Tuesday, May 30, 2023

DIRTY DEEDS DONE DIRT CHEAP: The Successor Trustee & Non-Judicial Mortgage Fraud

“Pick up the phone, I’m alone here, or make a social call

I’m always at home. You can call me anytime

just call 362-436-####

i live a life of crime

dirty Deeds Done Dirt Cheap!

Dirty work and they get dirty cheap!”

– Rock Band, AC/DC

This article is inspired by the six foreclosure mill law firm-appointed successor trustees who were provided by foreclosure parties in Missouri, a nonjudicial foreclosure state. These successor trustees obtained these appointments from fraudulent foreclosing parties to fraudulently foreclose and evict 14,400 families each year for the past five years in Jackson County Missouri alone.

Jackson County is a medium-sized county in the United States.

This is the biggest Ponzi scheme in the world so far. The number of parties who are co-conspirators in one way or another is legion. Yes, it is a conspiracy, no doubt about it.

But remember, the fact that you’re crazy doesn’t eliminate the possibility that someone is out to get you!

OK, I have it now. I am right. You can’t work on a subject for 6 years, 7 days a week and not understand the material. I am no genius, but I am often told that I am very smart. very smart? I don’t know about it, but I’m right about all of this.

There have actually been over 20 million criminal foreclosures in the US during the past 15 years. That’s about 3 people per household, so 60 million American refugees are forced from their homes with a stupid, yet successful, Ponzi scheme. Every wrongful and illegal nonjudicial foreclosure has been allowed by our US Congress, the DOJ and the US court system.

I can’t seem to find this real scoop anywhere on the internet. We have a bunch of lawyers whose websites spew information to make you believe that they are very smart and can sell advertising in the blank spots on their websites if you look at it. But, do you really care about the latest big decisions where the borrower almost wins? Of course not, you want to know how to save your home. Or, if you’re a true intellectual, you want to know how to save your country.

Here’s the real deal. A jurisdictional foreclosure is a typical home loan in the state that logically involves two parties, a borrower and a lender who have a home loan contract. To lend some money to each other who want to borrow some money to buy a house, preferably when they are still under 60 years of age.

These are judicial foreclosure states:

Connecticut, Delaware, Florida, Hawaii, Illinois, Indiana, Iowa, Kansas, Kentucky, Louisiana, Maine, New Jersey, New Mexico*, New York, North Dakota, Ohio, Oklahoma, Pennsylvania, South Carolina, Vermont and Wisconsin

The foreclosing party must file a lawsuit that is between two parties, the borrower and the lender. Since it takes place in court, it is the fairer of the two, but evil will triumph as long as good men and women do the right thing.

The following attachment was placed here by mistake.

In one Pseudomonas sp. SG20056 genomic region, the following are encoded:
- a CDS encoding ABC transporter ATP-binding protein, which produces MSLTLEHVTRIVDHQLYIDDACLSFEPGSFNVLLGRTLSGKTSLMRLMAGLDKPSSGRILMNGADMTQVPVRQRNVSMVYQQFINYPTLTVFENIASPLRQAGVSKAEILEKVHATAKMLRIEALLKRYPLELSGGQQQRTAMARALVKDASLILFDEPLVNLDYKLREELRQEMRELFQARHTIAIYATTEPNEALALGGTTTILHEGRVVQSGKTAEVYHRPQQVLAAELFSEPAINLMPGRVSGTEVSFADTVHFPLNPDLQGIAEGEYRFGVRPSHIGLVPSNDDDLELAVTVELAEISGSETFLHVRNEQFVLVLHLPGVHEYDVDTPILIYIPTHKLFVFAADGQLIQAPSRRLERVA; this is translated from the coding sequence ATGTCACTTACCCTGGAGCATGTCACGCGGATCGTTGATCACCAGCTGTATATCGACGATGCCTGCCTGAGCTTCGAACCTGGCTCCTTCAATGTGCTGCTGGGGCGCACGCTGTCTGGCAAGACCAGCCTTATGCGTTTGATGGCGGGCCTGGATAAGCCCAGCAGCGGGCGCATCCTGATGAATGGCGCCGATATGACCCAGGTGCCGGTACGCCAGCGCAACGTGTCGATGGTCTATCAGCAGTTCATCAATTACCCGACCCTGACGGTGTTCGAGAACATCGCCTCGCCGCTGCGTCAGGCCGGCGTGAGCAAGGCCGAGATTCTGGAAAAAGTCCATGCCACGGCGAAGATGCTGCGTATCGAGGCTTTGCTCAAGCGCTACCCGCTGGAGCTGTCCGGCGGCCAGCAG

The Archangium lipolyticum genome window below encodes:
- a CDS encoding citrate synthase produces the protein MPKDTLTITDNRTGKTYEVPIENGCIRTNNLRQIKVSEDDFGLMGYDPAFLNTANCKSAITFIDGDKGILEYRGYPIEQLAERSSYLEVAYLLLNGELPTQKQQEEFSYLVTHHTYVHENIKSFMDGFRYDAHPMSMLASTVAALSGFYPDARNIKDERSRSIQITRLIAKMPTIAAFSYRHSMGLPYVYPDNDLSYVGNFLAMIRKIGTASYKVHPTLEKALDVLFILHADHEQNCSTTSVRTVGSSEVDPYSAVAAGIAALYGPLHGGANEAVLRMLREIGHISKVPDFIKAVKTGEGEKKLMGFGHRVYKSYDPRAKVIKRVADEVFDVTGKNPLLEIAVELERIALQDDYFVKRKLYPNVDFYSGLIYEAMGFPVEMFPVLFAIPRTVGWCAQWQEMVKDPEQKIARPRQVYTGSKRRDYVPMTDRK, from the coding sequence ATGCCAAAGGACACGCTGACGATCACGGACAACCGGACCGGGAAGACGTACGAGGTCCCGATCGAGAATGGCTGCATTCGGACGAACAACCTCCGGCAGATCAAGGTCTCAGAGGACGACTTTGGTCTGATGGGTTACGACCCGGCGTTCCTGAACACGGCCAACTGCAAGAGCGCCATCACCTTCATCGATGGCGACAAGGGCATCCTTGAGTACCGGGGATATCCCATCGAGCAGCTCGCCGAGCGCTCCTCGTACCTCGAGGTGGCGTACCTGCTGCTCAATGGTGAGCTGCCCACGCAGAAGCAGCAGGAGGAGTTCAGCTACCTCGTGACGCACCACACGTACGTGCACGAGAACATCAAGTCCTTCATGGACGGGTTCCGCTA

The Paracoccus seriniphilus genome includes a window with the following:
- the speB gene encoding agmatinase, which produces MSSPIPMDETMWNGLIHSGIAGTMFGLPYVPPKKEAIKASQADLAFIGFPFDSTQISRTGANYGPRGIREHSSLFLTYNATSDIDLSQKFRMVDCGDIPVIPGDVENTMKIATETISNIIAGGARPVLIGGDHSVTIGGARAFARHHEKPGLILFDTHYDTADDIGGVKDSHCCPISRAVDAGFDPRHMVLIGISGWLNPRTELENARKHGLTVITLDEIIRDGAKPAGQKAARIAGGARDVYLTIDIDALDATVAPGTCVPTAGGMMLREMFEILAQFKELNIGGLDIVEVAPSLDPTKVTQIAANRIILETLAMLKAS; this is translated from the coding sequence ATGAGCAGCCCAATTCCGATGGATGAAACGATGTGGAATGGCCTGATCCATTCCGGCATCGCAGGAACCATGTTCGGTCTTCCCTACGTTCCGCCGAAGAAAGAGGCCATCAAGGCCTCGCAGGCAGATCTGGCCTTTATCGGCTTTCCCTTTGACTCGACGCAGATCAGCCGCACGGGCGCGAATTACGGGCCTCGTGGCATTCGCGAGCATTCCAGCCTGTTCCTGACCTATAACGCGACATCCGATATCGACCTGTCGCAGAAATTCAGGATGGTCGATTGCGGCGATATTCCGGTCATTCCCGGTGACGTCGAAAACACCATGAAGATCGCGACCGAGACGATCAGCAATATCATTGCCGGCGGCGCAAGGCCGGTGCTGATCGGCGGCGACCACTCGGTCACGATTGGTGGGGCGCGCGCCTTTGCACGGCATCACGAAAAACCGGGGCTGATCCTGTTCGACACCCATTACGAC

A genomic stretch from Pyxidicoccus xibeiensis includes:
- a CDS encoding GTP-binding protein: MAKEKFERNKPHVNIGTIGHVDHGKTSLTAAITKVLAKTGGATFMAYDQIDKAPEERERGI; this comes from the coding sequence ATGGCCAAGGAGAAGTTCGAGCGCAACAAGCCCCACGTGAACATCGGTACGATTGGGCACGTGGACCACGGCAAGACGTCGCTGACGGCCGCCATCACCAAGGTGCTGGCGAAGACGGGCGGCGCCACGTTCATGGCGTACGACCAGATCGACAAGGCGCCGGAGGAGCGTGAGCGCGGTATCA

But, for years, fellows known as “bankers” roamed around town with the people we voted to represent us in our state legislatures called “lawyers”. Bankers convinced lawyers (I know it sounds backwards, but it’s true) that they needed the ability to foreclose on borrowers more quickly.

They agreed to create a system of nonjudicial foreclosure in 26 of the 50 states.

I am not making this up. I know the hyphenated word appears non-judicial to many people, me included, to mean that the borrower signed something that appears to take away his constitutional right to the due process clause. (we can work with it, but you really need to study it) It didn’t happen, but it made it very difficult to win wrongful foreclosure cases fairly.

The Due Process Clause comes from the 5th and 14th Amendments in the form of the “right to be heard”. Now this has confused a lot of judges. Some because they don’t read or watch TV. Some because they are not intelligent enough to understand the constitution. Some because they are just bad people.

But don’t believe that judges are all bad. Because there are a number of judges who are getting it right. There are good men and women with very wise minds ruling with the borrowers.

However, I have been unlucky enough not to meet him much.

but anyway. In a non-judicial situation the party desiring to close is claiming that it:

1. Have the right to recover money from you,

2. may declare that if you do not pay him the money that is not owed to you and

3. You have the right to occupy the pavement of the court outside the sight of any court and get a deed to your house. It’s not a very strong deed, more like a lien on your title, but it can get you evicted, although you still have the right to sue to get it back (awesome right?).

Criminal parties in non-judicial forbearance states have used tactics of chaos and anarchy to pass laws that don’t really make sense.

Nonjudicial foreclosure states are:

Alabama, Alaska, Arizona, Arkansas, California, Colorado, District of Columbia, Georgia, Idaho, Maryland, Massachusetts, Michigan, Minnesota, Mississippi, Missouri, Montana, Nebraska, Nevada, New Hampshire, North Carolina, Oregon, Rhode Island, South Dakota , Tennessee, Texas, Utah, Virginia, Washington, West Virginia and Wyoming

There are 3 parties to a home loan in a non-judicial foreclosure state. A borrower, a lender, and a trustee who is holding the home loan for the borrower and the lender. It’s like horse racing.

The borrower can still win in these states, but it is much more difficult than in judicial foreclosure states, where the foreclosure party must file a common lawsuit and the borrower has a more reasonable way of winning before a judge, or borrower’s jury. May ask for test. , This is becoming a very popular strategy in all states.

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